[Python-Dev] eggs now mandatory for pypi?
jnoller at gmail.com
Mon Oct 5 20:21:41 CEST 2009
On Mon, Oct 5, 2009 at 1:54 PM, Guido van Rossum <guido at python.org> wrote:
> On Mon, Oct 5, 2009 at 10:38 AM, Jesse Noller <jnoller at gmail.com> wrote:
>> On Mon, Oct 5, 2009 at 12:00 PM, Georg Brandl <g.brandl at gmx.net> wrote:
>>> Jesse Noller schrieb:
>>>> On Mon, Oct 5, 2009 at 4:43 AM, Fredrik Lundh <fredrik at pythonware.com> wrote:
>>>>> it's revews like this that makes me wonder if releasing open source is
>>>>> a good idea:
>>>>> no egg - worst seen ever, remove it from pypi or provide an egg
>>>>> (jensens, 2009-10-05, 0 points)
>>>> Unfortunately; we're now staring down the barrel of having
>>>> youtube-style comments on Python packages on the index.
>>> Yes, unfortunately. I originally thought that restricting the commenters
>>> to those with a PyPI account would make them useful, but seeing this one
>>> (even if it was not intended) and the comment on hgsvn that belongs into
>>> a bug tracker instead, I'm not so sure anymore.
>> There would need to be a fair amount of work to make the system useful
>> and almost self-policing. Not to mention people can make plenty of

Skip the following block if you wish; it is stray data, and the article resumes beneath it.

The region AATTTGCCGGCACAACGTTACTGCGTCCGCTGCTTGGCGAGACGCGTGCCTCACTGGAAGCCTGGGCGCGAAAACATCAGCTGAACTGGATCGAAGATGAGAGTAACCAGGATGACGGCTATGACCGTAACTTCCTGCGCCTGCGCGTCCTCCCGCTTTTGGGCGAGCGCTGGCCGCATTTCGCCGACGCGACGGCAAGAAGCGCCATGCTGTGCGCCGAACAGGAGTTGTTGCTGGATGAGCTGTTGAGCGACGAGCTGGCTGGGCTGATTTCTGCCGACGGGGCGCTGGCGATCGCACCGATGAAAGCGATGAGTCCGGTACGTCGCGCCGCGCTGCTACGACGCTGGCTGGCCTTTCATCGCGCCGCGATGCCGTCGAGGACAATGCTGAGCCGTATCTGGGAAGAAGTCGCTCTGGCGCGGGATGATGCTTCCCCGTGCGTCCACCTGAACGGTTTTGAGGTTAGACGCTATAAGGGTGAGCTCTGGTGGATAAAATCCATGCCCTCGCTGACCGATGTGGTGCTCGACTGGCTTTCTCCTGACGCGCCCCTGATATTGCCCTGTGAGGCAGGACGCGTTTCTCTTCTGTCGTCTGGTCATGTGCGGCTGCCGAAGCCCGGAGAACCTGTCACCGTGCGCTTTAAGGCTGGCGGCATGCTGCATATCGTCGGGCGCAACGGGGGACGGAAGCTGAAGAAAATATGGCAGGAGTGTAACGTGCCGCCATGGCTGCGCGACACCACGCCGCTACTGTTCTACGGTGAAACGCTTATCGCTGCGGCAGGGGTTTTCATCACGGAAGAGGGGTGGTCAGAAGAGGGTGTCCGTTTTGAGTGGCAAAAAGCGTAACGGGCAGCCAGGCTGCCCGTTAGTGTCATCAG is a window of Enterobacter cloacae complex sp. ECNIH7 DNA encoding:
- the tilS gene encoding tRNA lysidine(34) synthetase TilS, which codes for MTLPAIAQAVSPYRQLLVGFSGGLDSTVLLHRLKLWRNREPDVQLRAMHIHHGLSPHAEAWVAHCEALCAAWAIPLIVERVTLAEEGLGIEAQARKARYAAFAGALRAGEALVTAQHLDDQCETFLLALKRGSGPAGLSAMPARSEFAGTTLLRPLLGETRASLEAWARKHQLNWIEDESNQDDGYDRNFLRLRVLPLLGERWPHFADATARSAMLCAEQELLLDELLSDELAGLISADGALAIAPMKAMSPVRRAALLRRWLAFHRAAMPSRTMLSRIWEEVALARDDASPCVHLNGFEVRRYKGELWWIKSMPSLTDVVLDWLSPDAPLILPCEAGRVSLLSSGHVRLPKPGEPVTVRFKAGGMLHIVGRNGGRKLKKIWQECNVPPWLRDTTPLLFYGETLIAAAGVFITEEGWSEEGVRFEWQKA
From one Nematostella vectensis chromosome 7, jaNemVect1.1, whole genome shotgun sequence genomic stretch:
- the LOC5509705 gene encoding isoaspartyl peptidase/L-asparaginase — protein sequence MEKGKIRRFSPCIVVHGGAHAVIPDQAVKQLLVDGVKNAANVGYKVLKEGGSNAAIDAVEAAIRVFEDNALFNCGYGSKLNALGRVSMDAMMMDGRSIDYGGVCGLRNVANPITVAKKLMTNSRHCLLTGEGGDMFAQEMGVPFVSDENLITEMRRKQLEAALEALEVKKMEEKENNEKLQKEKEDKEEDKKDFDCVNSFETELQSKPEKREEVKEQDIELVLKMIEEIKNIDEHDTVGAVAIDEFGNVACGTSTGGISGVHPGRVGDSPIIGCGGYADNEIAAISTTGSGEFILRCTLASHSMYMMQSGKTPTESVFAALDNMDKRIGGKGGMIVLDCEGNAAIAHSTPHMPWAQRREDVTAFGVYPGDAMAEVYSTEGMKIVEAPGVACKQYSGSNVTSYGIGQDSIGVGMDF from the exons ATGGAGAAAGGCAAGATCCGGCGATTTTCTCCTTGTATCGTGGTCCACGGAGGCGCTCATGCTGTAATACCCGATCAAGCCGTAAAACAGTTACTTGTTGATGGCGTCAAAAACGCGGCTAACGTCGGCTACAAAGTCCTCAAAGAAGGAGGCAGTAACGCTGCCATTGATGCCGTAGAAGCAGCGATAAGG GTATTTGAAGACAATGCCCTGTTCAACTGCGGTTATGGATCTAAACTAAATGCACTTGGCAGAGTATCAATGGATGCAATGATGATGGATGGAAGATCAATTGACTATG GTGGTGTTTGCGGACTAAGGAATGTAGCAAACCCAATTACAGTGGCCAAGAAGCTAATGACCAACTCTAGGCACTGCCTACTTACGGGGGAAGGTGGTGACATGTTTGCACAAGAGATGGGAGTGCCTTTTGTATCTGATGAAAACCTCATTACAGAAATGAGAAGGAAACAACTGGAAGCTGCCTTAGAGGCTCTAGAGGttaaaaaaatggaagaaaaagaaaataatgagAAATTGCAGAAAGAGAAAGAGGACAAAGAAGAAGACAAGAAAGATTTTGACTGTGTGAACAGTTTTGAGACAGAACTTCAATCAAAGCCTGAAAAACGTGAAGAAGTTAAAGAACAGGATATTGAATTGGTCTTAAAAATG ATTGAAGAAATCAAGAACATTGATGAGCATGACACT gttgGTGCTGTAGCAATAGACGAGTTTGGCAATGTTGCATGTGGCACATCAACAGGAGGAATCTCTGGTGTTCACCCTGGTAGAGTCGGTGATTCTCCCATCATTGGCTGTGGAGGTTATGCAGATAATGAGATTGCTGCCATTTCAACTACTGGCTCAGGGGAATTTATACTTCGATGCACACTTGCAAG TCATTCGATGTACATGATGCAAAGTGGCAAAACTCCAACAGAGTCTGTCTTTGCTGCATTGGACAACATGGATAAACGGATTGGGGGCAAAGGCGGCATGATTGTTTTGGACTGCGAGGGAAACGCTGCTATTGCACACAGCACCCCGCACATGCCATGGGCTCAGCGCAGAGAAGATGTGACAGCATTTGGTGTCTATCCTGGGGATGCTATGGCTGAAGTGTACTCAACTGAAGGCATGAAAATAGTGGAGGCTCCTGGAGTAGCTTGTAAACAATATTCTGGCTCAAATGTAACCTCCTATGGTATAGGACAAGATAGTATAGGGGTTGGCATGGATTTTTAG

>> fake pypi accounts for pure astroturfing reasons.
> It seems like a worthy cause though. User ratings and comments are the
> future for "app store" style sites such as PyPI, and spam
> unfortunately comes with the terrain. There are plenty of things we
> can learn about fighting spam and other forms of vandalism from other
> areas of the social web, including our very own wiki, and other wikis
> (WikiPedia survives despite spam).
I agree that feedback, commentary/etc is a Good Thing; but doing it
right is not an easy thing, and typically implementing it poorly leads
to spam, people filing bugs in comments, astroturfing, etc. Just on
first glance, I could see immediate improvements around:
* Allowing authors to respond
* Flagging as spam
* Nested conversations
And so on. Sites like stackoverflow/reddit/hackernews/etc have spent a
lot of time "doing it right".
I know, I know - patches welcome. The problem here is that I would
make an argument that in the case of PyPI nothing is better than what
we have currently.
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